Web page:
In 1973 most sickle cell patients lived only to the age 14 (Bloom 1995). With the average life expectancy now around 40 or 50, we have clearly made significant progress in treating the symptoms of sickle cell anemia. But, of course, there is always a more beneficial treatment or one with fewer side effects to be found.
Several new therapies have shown to be effective in increasing production of hemoglobin F. Butyrate is produced in people with hyperglycemia and its presence in babies born to hyperglycemic mothers causes them to produce hemoglobin F longer than other babies (Bridges 2002). This compound, however, is short-lived, causes many side-effects, and only has variable results (Bridges 2002). Erythropoietin has been shown to increase hemoglobin F concentrations in many cases; it is a hormone naturally made in the kidneys that initiates the production of red blood cells (Bridges 2002).
Avoiding Cell Dehydration
The drug Clotrimazole helps prevent water from leaving the cell, and thus avoids increased HbS levels and sickling in the cells (Bridges 2002). Although the drug does have a number of side-effects, it is effective in inhibiting the calcium-activated potassium transport out of the cell, which helps keep water from following the potassium out of the cell (Bridges 2002).
Decreasing Polymerization of Hemoglobin
Nitric oxide is a gas that relaxes smooth muscle and helps blood flow easily. It is a new treatment possibility for sickle cell anemia patients as a result of its binding ability. Nitric oxide binds to hemoglobin S molecules very near the site of polymerization with other hemoglobin molecules (Bridges 2002). The binding of NO changes the affinity of hemoglobin S molecules for each other, reducing the instances of hemoglobin polymerization (Bridges 2002).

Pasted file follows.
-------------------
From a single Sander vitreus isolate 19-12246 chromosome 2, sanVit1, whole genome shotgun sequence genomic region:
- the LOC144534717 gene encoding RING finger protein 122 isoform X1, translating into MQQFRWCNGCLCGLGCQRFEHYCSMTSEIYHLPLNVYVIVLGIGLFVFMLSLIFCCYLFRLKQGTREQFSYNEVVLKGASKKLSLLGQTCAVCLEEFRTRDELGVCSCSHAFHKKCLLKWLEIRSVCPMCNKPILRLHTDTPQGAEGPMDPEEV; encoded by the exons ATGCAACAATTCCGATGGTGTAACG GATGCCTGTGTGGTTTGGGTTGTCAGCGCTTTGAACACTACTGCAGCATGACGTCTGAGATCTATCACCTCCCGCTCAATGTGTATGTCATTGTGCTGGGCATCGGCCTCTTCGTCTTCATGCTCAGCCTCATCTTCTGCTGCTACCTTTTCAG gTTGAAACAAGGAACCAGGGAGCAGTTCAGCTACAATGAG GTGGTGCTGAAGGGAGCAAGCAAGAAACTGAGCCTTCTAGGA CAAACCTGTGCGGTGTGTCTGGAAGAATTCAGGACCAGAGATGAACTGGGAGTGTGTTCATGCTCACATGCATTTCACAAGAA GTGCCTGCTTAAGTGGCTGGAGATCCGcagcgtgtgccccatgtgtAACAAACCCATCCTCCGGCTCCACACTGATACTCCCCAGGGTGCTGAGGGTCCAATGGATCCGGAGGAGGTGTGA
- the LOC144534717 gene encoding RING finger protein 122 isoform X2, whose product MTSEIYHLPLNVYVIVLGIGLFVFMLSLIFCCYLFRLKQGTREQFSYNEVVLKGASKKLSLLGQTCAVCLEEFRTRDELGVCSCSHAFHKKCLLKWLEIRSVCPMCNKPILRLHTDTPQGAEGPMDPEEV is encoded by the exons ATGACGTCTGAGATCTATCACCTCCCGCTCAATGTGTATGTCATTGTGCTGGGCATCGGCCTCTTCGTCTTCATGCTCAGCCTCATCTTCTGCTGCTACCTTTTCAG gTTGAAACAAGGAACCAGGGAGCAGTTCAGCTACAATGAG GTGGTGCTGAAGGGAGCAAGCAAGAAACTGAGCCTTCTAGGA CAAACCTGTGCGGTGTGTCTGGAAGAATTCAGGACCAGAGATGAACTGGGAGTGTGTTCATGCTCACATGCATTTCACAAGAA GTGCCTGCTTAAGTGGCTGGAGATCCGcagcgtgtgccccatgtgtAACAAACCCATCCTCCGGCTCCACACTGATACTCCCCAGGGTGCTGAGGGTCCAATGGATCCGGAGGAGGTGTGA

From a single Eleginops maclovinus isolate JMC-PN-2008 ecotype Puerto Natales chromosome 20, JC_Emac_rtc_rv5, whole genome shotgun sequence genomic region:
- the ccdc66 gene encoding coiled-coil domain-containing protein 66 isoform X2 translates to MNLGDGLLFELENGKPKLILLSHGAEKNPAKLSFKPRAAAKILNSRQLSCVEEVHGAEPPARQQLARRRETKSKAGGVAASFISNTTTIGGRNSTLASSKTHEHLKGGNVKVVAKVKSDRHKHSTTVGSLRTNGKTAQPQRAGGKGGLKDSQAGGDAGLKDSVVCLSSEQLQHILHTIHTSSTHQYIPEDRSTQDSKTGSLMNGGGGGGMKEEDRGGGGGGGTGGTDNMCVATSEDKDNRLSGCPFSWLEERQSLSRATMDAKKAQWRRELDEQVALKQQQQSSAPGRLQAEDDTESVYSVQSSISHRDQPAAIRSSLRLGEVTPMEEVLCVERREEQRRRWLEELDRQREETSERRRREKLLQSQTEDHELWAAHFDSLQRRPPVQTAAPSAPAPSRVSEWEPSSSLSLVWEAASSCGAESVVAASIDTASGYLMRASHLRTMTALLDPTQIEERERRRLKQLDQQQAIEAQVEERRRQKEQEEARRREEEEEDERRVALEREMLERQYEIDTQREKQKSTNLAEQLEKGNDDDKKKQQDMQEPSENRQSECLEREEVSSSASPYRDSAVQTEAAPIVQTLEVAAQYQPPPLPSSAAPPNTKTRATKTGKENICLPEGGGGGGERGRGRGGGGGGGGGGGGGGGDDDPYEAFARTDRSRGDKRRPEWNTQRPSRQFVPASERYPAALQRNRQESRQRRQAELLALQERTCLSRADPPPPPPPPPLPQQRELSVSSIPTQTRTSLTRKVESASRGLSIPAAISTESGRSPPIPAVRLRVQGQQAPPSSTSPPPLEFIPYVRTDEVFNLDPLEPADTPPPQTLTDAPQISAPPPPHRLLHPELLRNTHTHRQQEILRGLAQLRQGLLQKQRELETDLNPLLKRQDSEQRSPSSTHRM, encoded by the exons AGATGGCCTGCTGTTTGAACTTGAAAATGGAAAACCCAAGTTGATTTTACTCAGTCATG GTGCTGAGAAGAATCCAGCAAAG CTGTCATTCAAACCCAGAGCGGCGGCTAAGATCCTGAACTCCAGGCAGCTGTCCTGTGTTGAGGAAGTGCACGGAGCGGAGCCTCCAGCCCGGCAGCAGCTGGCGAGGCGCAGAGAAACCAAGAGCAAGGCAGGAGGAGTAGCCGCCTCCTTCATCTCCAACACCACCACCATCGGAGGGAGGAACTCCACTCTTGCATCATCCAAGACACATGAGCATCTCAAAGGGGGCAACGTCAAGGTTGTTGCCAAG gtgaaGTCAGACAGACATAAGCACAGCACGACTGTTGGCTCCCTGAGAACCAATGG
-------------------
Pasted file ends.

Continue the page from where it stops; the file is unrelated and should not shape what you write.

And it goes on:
Avoiding Leaky Channels and Irreversibly Sickled Cells
When cell membranes are damaged by reactive oxygen species (due to heme presence in the membrane), both potassium channels and the protein beta-actin are affected (Goodman, et al. 1998). Leaking potassium through the damaged channels takes water with it, causing the cell to become reversibly sickled (meaning that when it is in the presence of higher oxygen concentrations it will un-sickle). When beta-actin is damaged through oxidation, it causes these cells to convert to irreversibly sickled cells (ISCs), cells which maintain their sickle-shape even in high oxygen concentrations (Goodman, et al. 1998). The antioxidant NAC (N-acetylcysteine) has been shown to prevent the oxidation of potassium channels (helping keep the cell hydrated) as well as the oxidation of beta-actin (preventing reversibly sickled cells from becoming irreversibly sickled) (Goodman, et al. 1998).
While not presently technologically possible, gene therapy may in the future become an effective treatment or cure for sickle cell anemia. Once the technology is perfected, mutated beta-globin genes could be replaced with non-mutated ones, preventing the formation of cells with the potential to sickle. In 1995 Takekoshi, et al. created a hybrid beta/gamma-globin gene. To the beta-globin gene they added amino acid sequences found to prevent sickling in the gamma-globin gene (HbF’s beta-globin replacement) (Takekoshi et al. 1995).